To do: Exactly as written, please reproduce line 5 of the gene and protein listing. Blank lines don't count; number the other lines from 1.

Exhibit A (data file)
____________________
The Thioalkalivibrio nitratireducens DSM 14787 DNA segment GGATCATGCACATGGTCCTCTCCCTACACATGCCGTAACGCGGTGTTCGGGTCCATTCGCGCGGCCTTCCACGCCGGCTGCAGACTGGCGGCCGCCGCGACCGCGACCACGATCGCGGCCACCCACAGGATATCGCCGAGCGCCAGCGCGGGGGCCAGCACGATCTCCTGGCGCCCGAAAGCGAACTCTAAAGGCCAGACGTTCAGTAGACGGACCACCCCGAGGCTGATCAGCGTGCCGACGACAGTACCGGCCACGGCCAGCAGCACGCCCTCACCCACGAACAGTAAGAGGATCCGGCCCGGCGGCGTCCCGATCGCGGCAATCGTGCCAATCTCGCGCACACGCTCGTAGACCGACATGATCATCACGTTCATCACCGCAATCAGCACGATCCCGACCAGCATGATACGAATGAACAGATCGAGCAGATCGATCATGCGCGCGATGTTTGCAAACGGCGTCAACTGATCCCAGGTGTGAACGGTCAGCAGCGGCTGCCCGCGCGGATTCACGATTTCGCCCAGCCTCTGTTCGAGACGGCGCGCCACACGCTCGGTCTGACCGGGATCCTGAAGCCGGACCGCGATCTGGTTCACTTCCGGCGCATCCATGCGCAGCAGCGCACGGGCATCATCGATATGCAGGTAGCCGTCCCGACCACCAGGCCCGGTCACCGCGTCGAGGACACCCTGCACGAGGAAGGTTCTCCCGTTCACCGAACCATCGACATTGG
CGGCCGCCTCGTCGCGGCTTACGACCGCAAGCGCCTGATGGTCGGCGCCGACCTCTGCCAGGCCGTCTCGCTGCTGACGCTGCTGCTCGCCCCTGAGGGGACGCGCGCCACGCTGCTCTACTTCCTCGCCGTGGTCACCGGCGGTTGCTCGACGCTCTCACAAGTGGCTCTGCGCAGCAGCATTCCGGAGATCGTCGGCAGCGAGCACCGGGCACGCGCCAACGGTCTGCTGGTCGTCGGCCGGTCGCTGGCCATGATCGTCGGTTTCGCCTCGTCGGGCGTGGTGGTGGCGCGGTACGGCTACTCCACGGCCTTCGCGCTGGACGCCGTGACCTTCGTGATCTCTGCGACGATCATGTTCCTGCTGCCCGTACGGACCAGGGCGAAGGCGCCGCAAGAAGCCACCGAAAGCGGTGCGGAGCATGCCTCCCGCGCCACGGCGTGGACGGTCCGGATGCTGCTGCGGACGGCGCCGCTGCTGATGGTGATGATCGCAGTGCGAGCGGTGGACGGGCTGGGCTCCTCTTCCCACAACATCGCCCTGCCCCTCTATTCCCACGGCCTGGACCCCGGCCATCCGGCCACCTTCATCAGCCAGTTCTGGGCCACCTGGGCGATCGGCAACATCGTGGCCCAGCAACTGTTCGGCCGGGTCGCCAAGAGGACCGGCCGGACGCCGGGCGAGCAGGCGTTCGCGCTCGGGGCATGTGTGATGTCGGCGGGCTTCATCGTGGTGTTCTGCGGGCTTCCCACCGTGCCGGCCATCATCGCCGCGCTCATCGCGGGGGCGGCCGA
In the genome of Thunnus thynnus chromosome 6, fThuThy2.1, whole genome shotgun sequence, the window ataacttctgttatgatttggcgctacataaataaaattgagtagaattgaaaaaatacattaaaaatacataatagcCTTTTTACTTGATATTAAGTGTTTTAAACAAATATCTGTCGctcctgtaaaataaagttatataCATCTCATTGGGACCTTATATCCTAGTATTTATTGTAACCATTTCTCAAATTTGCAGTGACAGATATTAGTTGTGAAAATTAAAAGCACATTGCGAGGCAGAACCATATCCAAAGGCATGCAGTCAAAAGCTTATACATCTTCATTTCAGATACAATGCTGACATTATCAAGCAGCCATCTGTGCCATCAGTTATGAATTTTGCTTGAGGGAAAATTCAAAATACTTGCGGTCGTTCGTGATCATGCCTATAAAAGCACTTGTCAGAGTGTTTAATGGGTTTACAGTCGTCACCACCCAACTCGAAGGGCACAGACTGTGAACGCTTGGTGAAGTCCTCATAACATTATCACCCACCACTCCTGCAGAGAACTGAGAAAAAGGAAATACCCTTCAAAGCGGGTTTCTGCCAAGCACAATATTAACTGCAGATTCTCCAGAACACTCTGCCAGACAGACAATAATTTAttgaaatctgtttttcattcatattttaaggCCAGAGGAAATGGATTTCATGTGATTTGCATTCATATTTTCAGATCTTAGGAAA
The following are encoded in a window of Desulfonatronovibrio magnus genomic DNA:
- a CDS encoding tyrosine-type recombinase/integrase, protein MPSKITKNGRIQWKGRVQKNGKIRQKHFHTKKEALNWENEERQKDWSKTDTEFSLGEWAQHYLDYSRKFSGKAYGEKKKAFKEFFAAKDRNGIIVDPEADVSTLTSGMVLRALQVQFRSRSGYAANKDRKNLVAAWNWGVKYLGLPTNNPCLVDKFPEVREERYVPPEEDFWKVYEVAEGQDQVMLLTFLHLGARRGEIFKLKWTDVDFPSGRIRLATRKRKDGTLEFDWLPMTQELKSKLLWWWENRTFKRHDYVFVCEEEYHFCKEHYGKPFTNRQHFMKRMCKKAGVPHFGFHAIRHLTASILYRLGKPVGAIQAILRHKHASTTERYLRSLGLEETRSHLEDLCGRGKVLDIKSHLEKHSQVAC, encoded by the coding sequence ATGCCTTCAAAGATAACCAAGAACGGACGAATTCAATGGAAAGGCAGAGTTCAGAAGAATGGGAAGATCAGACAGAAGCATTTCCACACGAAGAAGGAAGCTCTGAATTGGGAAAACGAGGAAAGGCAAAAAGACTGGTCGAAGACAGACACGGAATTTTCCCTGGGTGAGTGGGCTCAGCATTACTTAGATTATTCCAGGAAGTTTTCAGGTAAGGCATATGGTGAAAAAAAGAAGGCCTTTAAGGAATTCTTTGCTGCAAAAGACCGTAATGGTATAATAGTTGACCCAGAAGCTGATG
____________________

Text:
- a CDS encoding tyrosine-type recombinase/integrase, protein MPSKITKNGRIQWKGRVQKNGKIRQKHFHTKKEALNWENEERQKDWSKTDTEFSLGEWAQHYLDYSRKFSGKAYGEKKKAFKEFFAAKDRNGIIVDPEADVSTLTSGMVLRALQVQFRSRSGYAANKDRKNLVAAWNWGVKYLGLPTNNPCLVDKFPEVREERYVPPEEDFWKVYEVAEGQDQVMLLTFLHLGARRGEIFKLKWTDVDFPSGRIRLATRKRKDGTLEFDWLPMTQELKSKLLWWWENRTFKRHDYVFVCEEEYHFCKEHYGKPFTNRQHFMKRMCKKAGVPHFGFHAIRHLTASILYRLGKPVGAIQAILRHKHASTTERYLRSLGLEETRSHLEDLCGRGKVLDIKSHLEKHSQVAC, encoded by the coding sequence ATGCCTTCAAAGATAACCAAGAACGGACGAATTCAATGGAAAGGCAGAGTTCAGAAGAATGGGAAGATCAGACAGAAGCATTTCCACACGAAGAAGGAAGCTCTGAATTGGGAAAACGAGGAAAGGCAAAAAGACTGGTCGAAGACAGACACGGAATTTTCCCTGGGTGAGTGGGCTCAGCATTACTTAGATTATTCCAGGAAGTTTTCAGGTAAGGCATATGGTGAAAAAAAGAAGGCCTTTAAGGAATTCTTTGCTGCAAAAGACCGTAATGGTATAATAGTTGACCCAGAAGCTGATG